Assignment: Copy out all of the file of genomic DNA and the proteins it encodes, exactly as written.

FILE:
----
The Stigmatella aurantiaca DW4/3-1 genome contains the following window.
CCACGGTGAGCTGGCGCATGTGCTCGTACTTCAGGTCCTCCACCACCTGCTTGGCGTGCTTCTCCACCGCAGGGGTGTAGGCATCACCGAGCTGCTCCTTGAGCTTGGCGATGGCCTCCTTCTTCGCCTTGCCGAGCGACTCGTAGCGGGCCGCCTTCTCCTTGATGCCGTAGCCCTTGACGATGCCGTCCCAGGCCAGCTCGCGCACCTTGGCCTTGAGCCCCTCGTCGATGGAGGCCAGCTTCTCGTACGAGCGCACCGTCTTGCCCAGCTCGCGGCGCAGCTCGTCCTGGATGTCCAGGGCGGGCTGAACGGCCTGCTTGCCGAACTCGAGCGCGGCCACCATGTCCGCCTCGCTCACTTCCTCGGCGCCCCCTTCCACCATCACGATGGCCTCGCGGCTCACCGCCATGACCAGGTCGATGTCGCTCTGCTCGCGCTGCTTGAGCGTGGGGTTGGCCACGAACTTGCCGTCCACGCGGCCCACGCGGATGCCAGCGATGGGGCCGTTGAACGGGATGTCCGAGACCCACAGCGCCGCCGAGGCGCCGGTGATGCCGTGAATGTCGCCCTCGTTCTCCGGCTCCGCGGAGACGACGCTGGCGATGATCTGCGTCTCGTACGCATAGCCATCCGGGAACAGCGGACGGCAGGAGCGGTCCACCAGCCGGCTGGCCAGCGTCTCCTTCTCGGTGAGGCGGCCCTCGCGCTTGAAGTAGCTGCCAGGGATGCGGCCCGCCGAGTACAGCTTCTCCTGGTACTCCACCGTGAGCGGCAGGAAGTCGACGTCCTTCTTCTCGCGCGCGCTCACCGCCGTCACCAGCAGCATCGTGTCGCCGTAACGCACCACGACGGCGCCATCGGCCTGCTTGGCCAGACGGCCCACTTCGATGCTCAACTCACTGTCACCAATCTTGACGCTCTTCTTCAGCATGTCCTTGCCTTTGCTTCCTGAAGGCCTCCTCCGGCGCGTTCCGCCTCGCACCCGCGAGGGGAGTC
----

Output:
The Stigmatella aurantiaca DW4/3-1 genome contains the following window.
CCACGGTGAGCTGGCGCATGTGCTCGTACTTCAGGTCCTCCACCACCTGCTTGGCGTGCTTCTCCACCGCAGGGGTGTAGGCATCACCGAGCTGCTCCTTGAGCTTGGCGATGGCCTCCTTCTTCGCCTTGCCGAGCGACTCGTAGCGGGCCGCCTTCTCCTTGATGCCGTAGCCCTTGACGATGCCGTCCCAGGCCAGCTCGCGCACCTTGGCCTTGAGCCCCTCGTCGATGGAGGCCAGCTTCTCGTACGAGCGCACCGTCTTGCCCAGCTCGCGGCGCAGCTCGTCCTGGATGTCCAGGGCGGGCTGAACGGCCTGCTTGCCGAACTCGAGCGCGGCCACCATGTCCGCCTCGCTCACTTCCTCGGCGCCCCCTTCCACCATCACGATGGCCTCGCGGCTCACCGCCATGACCAGGTCGATGTCGCTCTGCTCGCGCTGCTTGAGCGTGGGGTTGGCCACGAACTTGCCGTCCACGCGGCCCACGCGGATGCCAGCGATGGGGCCGTTGAACGGGATGTCCGAGACCCACAGCGCCGCCGAGGCGCCGGTGATGCCGTGAATGTCGCCCTCGTTCTCCGGCTCCGCGGAGACGACGCTGGCGATGATCTGCGTCTCGTACGCATAGCCATCCGGGAACAGCGGACGGCAGGAGCGGTCCACCAGCCGGCTGGCCAGCGTCTCCTTCTCGGTGAGGCGGCCCTCGCGCTTGAAGTAGCTGCCAGGGATGCGGCCCGCCGAGTACAGCTTCTCCTGGTACTCCACCGTGAGCGGCAGGAAGTCGACGTCCTTCTTCTCGCGCGCGCTCACCGCCGTCACCAGCAGCATCGTGTCGCCGTAACGCACCACGACGGCGCCATCGGCCTGCTTGGCCAGACGGCCCACTTCGATGCTCAACTCACTGTCACCAATCTTGACGCTCTTCTTCAGCATGTCCTTGCCTTTGCTTCCTGAAGGCCTCCTCCGGCGCGTTCCGCCTCGCACCCGCGAGGGGAGTC